From the major cities to suburbs and rural areas, the opioid crisis continues to impact thousands of lives. When taken in high doses, opioids create a euphoric rush, making them highly addictive for some people. Opioid addiction can have severe consequences, including brain damage, overdose, coma and death.
While methadone is approved as a medicinal treatment for opioid addiction and dependence and has value in certain situations, there can also be problems with this drug. Often people wonder how they can know if someone is on methadone without a prescription, or if they’re abusing it.
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What Is Methadone and Its Intended Use?
When someone has a dependence on opioids, they may be referred to a methadone clinic. A methadone clinic is a specially regulated facility where people are treated for their dependence with another type of opioid: methadone.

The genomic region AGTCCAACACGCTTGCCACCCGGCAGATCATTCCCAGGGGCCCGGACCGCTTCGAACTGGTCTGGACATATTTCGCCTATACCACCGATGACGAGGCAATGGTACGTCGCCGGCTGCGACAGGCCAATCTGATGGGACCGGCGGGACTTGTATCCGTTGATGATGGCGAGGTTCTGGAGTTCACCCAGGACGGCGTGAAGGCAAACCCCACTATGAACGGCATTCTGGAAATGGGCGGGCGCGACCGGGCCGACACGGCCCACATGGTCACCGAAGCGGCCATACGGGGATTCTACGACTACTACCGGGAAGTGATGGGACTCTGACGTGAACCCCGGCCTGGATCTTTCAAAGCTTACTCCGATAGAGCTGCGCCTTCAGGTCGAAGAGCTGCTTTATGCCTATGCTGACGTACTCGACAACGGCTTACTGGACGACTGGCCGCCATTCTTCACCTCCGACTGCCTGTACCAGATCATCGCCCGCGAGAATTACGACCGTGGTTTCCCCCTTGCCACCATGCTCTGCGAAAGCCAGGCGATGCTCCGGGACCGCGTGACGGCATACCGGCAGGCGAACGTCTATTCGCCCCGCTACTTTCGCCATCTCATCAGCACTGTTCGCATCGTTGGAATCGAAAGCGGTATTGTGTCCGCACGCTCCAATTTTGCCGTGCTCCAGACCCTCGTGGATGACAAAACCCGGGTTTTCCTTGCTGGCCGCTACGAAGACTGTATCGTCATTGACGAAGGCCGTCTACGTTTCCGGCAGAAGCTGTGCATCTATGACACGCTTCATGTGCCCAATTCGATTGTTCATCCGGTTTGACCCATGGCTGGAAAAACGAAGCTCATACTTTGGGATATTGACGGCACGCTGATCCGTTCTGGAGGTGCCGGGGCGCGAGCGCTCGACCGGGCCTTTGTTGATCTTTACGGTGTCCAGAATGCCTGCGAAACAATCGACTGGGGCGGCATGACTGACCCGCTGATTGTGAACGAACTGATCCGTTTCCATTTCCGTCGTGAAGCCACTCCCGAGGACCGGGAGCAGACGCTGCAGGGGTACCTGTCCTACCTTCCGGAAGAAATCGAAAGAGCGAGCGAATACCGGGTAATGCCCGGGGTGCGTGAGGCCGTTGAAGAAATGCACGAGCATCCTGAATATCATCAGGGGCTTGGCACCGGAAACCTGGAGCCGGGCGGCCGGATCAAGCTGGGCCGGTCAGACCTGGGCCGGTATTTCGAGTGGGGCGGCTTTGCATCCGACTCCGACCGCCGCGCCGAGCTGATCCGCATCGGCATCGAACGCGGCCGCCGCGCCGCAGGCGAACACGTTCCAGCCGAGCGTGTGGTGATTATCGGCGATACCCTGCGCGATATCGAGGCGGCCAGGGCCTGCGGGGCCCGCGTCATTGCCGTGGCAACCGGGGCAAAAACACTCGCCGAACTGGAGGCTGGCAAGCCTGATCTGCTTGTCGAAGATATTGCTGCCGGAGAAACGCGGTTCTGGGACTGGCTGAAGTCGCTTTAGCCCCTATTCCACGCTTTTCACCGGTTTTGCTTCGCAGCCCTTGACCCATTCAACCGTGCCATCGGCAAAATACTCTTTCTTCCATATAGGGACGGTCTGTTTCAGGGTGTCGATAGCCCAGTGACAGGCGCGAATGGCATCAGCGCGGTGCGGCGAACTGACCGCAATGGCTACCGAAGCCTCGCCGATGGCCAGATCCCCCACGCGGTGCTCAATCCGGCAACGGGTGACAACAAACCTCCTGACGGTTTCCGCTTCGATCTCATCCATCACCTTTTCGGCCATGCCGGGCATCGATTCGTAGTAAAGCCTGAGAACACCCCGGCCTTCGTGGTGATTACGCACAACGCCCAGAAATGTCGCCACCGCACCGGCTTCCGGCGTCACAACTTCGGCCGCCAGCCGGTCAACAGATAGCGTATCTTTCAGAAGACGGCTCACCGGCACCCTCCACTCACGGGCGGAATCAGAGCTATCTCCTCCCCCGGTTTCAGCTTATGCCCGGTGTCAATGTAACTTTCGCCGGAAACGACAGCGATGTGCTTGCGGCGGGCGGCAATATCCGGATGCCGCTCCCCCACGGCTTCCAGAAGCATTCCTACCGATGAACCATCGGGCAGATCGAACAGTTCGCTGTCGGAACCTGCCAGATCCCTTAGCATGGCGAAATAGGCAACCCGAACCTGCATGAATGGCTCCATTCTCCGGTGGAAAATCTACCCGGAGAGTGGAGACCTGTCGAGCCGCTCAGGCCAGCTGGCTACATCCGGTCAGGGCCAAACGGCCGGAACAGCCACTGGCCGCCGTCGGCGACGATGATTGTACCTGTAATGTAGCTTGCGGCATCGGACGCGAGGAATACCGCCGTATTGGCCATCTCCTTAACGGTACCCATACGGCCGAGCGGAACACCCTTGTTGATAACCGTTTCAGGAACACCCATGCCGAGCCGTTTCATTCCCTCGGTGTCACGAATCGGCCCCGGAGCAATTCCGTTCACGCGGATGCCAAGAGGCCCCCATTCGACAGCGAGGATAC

Methadone is used as a treatment for withdrawal symptoms related to other opioids. The goal is to help people struggling with opioids to function normally under the careful supervision of a care provider. It’s often part of medication-assisted treatment (MAT) used to recover from their addiction.
What Are the Signs Someone Has Taken Methadone?
It takes longer and can be harder to see signs of using methadone compared to other opioids. Methadone has a long half-life of 22 hours in opioid-tolerant patients and an even longer 55 hours if the person has never taken opioids before. This makes it less potent than drugs like heroin but also tougher to tell if someone is on methadone.
When someone is on methadone as part of a carefully supervised methadone maintenance therapy program, there may not be any signs of their use at all.
When someone first starts taking methadone, even as a treatment for opioid dependence and addiction, they may have some symptoms, such as dizziness and a slight high. These symptoms often go away or diminish after using it the first time. Other adverse signs are similar to other opioids and can include:
- Small pupils